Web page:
# Exploring Ideas of Algebra and Coordinate Geometry

13.4 Connecting Algebra and Geometry
13.4.1. Finding the midpoint of a line segment

13.4.1.1. Theorem for coordinates of the midpoint : If the coordinates for the
endpoints of are for P and for Q, then the
coordinates of the midpoint , M, of are 13.4.2. Finding the distance between two points
13.4.2.1. Pythagorean Theorem = a2 + b2 = c2
13.4.2.1.1. for right triangles only
13.4.2.1.2. a and b are legs of the triangle – the sides that form the right
angle
13.4.2.1.3. c is the hypotenuse – the side opposite the right angle and
the longest side of the triangle
13.4.2.2. Distance Formula based on the Pythagorean Theorem
13.4.2.3. Distance Formula: If d is the distance between points and , then 13.4.3. Finding the equation of a line
13.4.3.1. Slope- intercept method

13.4.3.1.1. Slope is designated as “m”
13.4.3.1.1.1. 13.4.3.1.2. Slope- Intercept form of a line
13.4.3.1.2.1. (0,b) is the y-intercept
13.4.3.1.2.2. y = mx + b

13.4.3.2. Two point method
13.4.3.3. Given and , then 13.4.3.3.1. First, solve for m to obtain the slope of the line
13.4.3.3.2. Next choose (arbitrarily could choose if
desired, but can ONLY choose one point)
13.4.3.3.3. Then and solve for y to put the equation
into slope-intercept form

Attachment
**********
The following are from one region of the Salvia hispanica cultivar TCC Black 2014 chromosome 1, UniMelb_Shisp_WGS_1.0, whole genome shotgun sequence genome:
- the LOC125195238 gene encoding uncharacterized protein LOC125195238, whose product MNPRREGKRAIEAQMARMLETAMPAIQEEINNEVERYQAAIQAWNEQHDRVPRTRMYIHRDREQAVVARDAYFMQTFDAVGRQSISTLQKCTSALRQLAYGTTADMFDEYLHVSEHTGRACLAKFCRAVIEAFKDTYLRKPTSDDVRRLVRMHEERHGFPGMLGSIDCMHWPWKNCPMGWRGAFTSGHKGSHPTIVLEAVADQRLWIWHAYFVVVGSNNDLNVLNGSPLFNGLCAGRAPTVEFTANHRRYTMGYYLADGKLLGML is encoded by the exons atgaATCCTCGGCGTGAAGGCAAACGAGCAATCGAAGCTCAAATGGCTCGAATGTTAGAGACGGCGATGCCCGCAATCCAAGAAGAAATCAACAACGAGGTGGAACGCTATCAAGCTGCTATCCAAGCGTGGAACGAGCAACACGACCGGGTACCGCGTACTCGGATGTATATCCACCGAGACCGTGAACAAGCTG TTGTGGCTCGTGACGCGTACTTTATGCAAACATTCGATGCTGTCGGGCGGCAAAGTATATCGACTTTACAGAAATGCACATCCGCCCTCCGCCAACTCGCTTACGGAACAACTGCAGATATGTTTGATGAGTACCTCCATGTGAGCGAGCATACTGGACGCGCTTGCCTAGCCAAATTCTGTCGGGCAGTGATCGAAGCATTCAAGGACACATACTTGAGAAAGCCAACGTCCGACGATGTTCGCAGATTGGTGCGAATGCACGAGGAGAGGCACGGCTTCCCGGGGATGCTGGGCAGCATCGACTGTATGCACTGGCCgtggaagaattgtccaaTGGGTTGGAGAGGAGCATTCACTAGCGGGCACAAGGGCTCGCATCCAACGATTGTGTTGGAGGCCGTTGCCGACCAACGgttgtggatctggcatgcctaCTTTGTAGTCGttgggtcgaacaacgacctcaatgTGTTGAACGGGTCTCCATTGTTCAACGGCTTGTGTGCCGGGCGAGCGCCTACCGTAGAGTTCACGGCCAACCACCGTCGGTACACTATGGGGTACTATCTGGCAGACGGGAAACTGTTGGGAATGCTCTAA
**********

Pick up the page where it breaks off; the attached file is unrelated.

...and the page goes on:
13.4.3.3.4. Leave fractions in improper form – do NOT convert to mixed
numbers

13.4.3.4. Point slope method
13.4.3.4.1. Given m and , the equation for a line can be found
by: 13.4.3.4.2. Solve for y to put the equation into slope-intercept form

13.4.3.5. Finding the point of intersection of two lines
13.4.3.5.1. First find the equation of each line: and 13.4.3.5.2. Next, use substitution to solve for x: 13.4.3.5.3. After finding x, choose either original equation to solve for y,
say 13.4.3.5.4. The x and y you found are the (x ,y) of the point of
intersection between the two lines
13.4.3.5.5. What happens when the slopes are equal?
13.4.3.6. Horizontal and vertical lines
13.4.3.6.1. Horizontal line properties

13.4.3.6.1.1. The slope of every horizontal line is in the form: y = b,
where (0,b) is the y-intercept
13.4.3.6.1.2. The slope of every horizontal line is zero
13.4.3.6.2. Vertical line properties
13.4.3.6.2.1. The slope of every vertical line is in the form: x = t,
where (t,0) is the x-intercept
13.4.3.6.2.2. The slope of every vertical line is undefined; a vertical
line has no slope
13.4.4. Using coordinate geometry to verify geometric conjectures
13.4.4.1. skip
13.4.5. Developing the equation of a circle
13.4.5.1. Circle equation theorem 1: The standard form for an equation of a
circle with a center at the origin and radius r is: x2 + y2 = r2
13.4.5.2. Circle equation theorem 2: The standard form for an equation of a
circle with a center at (h, k) and radius r is: 13.4.6. Describing transformations using coordinate geometry
13.4.6.1. skip for now – will include with transformations later

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